Friday, August 8, 2008

Randy Halberstadt's Sequencer Revisited

If you don't have the book called "Metaphors for the Musician", go buy it.

With that said, Randy explains a method for learning any sequence of things, called "The Sequencer".
I have used that approach over the last year and it's really good. It's just like he says, a no non-sense approach.

I have one issue with it.
If you take Randy's example page 14, by the time you are done with the exercice:
- You practiced C7 6 times.
- You practiced EbMaj7 8 times.

Doesn't seem like a big deal but it is. Because I have never been able to play Step 12 only once, it takes me much practice to add any previous bar to a new one.

Usually, when I learn say 64 bars, using this technique, I know bar 1 through 12 perfectly. But bar 40 to 64 are so so. That's because I practiced them a lot less.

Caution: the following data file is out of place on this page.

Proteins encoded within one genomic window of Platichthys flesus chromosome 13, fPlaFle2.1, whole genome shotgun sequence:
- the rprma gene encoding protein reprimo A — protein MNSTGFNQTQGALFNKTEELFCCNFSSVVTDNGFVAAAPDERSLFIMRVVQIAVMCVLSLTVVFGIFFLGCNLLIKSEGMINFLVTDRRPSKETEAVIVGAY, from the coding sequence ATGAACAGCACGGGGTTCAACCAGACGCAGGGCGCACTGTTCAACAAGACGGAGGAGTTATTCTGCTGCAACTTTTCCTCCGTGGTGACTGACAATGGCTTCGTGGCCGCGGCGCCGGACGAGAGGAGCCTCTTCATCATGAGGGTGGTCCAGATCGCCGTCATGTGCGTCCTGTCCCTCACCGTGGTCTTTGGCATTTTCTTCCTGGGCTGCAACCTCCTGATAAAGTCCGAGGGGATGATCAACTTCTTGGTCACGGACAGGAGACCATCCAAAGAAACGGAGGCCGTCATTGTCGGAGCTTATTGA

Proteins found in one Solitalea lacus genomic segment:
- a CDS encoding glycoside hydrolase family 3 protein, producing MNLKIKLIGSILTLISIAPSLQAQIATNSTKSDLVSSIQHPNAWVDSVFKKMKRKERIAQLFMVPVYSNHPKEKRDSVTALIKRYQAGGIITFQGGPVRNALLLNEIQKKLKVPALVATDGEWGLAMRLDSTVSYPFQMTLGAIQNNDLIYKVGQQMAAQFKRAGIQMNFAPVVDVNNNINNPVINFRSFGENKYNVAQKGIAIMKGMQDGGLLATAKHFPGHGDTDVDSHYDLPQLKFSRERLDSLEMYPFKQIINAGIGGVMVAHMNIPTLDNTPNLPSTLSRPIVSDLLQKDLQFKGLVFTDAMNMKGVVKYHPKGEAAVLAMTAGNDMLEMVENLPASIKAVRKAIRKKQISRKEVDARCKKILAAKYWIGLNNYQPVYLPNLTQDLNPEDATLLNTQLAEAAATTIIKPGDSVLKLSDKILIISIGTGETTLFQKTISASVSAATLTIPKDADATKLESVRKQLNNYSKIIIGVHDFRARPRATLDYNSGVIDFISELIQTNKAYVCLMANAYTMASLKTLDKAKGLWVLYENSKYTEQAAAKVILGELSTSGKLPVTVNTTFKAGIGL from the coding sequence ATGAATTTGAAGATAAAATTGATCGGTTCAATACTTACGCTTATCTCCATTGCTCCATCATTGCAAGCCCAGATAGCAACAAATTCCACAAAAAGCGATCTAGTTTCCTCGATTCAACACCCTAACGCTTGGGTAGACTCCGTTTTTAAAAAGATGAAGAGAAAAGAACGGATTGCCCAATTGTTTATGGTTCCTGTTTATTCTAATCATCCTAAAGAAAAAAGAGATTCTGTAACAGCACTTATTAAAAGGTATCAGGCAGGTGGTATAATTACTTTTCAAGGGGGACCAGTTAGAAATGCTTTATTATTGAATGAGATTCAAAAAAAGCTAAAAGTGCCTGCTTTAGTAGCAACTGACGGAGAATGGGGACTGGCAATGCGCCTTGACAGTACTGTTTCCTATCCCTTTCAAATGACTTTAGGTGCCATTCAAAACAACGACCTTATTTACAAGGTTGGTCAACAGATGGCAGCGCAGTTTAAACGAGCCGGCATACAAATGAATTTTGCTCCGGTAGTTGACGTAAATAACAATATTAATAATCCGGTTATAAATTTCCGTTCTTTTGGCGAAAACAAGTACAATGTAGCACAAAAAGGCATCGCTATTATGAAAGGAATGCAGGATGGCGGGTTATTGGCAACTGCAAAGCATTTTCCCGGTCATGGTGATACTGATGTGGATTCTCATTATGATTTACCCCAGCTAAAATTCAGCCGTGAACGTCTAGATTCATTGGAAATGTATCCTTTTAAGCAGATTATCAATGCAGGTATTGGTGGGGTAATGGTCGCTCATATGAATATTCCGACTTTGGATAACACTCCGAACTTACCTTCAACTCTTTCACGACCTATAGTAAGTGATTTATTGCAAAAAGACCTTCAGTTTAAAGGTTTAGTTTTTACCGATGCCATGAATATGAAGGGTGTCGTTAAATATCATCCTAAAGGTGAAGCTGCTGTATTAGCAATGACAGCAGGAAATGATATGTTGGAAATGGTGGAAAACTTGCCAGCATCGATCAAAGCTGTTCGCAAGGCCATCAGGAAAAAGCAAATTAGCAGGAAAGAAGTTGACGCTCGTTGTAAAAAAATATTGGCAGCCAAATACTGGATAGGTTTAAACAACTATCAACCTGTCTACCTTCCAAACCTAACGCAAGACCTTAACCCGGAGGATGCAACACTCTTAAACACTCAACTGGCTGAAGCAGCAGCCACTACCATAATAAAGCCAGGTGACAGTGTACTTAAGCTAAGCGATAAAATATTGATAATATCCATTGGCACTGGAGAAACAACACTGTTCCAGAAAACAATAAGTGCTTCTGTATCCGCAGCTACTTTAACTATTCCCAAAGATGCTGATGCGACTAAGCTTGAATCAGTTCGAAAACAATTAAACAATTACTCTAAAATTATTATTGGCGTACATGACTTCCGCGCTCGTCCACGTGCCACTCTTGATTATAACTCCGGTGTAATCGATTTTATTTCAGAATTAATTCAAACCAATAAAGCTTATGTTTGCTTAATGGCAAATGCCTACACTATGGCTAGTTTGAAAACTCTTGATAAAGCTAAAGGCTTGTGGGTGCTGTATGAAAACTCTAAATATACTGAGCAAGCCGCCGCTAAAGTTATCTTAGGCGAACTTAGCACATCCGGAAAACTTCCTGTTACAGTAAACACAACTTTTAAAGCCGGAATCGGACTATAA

So here's another approach.

Say I have to learn A-B-C-D-E-F
First I learn A perfectly
Then B, then C, D, E then F

Then I'll learn A-B perfectly
Then B-C

Then I'll learn A-B-C
Then B-C-D
you get the picture.

It looks like a lot more than the first method. But I don't think it is after all.
First of all, it obviously gets easier. Once you've learned A-B and B-C perfectly, A-B-C gets easy.
Then, the idea of returning to learning A-B after you've learned C-D-E-F in between is good. It helps to let something sit and come back to it later. You will memorize things in the long term better (something they teach you in school).

Finally, you are spending the same amount of time on each part of the tune. As much on the end as you do on the beginning. How many tunes do you know really well, except for those last 4 bars? It will help with this.

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